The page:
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The effect of acute and repeated ischemic preconditioning on recovery following exercise-induced muscle damage
Journal of Science and Medicine in Sport, Volume: 24, Issue: 7, Pages: 709 - 714
Swansea University Author: Mark Waldron
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DOI (Published version): 10.1016/j.jsams.2021.02.012
ObjectivesThe aim of this investigation was to determine if acute or repeated applications of ischemic preconditioning (IPC) could enhance the recovery process, following exercise induced muscle damage (EIMD).DesignRandomized control trial.MethodsTwenty-three healthy males were familiarised with the...
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ObjectivesThe aim of this investigation was to determine if acute or repeated applications of ischemic preconditioning (IPC) could enhance the recovery process, following exercise induced muscle damage (EIMD).DesignRandomized control trial.MethodsTwenty-three healthy males were familiarised with the muscle damaging protocol (five sets of 20 drop jumps from a 0.6 m box) and randomly allocated to one of three groups: SHAM (3 x 5 min at 20 mmHg), Acute IPC (3 x 5 min at 220 mmHg) and Repeated IPC (3 days x 3 x 5 min at 220 mmHg). The indices of muscle damage measured included creatine kinase concentration ([CK]), thigh swelling, delayed onset muscle soreness, counter movement jumps (CMJ) and maximal voluntary isometric contraction (MVIC).ResultsBoth acute and repeated IPC improved recovery in MVIC versus SHAM. Repeated IPC led to a faster MVIC recovery at 48 h (101.5%) relative to acute IPC (92.6%) and SHAM (84.4%) (P < 0.05). Less swelling was found for both acute and repeated IPC vs. SHAM (P < 0.05) but no group effects were found for CMJ, soreness or [CK] responses (P > 0.05).ConclusionTaken together, repeated IPC can enhance recovery time of MVIC more than an acute application, and both reduce swelling following EIMD, relative to a SHAM condition.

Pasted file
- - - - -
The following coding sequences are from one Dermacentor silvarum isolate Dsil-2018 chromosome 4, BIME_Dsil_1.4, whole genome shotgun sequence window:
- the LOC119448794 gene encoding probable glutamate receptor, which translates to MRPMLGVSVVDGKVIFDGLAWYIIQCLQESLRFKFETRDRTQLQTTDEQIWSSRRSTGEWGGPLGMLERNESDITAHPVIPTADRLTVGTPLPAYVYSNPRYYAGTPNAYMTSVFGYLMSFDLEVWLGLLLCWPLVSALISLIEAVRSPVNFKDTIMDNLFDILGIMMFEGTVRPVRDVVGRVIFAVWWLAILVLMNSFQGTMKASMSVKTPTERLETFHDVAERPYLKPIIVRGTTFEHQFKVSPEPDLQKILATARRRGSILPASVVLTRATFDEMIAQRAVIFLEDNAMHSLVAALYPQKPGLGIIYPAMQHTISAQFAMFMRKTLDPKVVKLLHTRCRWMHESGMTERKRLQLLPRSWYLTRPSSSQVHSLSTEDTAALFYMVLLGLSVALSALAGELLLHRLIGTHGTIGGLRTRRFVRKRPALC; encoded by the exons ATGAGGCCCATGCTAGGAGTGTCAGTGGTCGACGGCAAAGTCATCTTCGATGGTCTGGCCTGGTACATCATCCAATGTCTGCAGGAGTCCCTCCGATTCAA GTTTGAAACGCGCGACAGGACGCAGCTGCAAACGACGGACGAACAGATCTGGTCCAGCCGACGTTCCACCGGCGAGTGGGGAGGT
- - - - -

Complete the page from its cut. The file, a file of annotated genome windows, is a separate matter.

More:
muscle function, ischemia, vascular occlusion, delayed onset muscle soreness, eccentric exercise
Faculty of Science and Engineering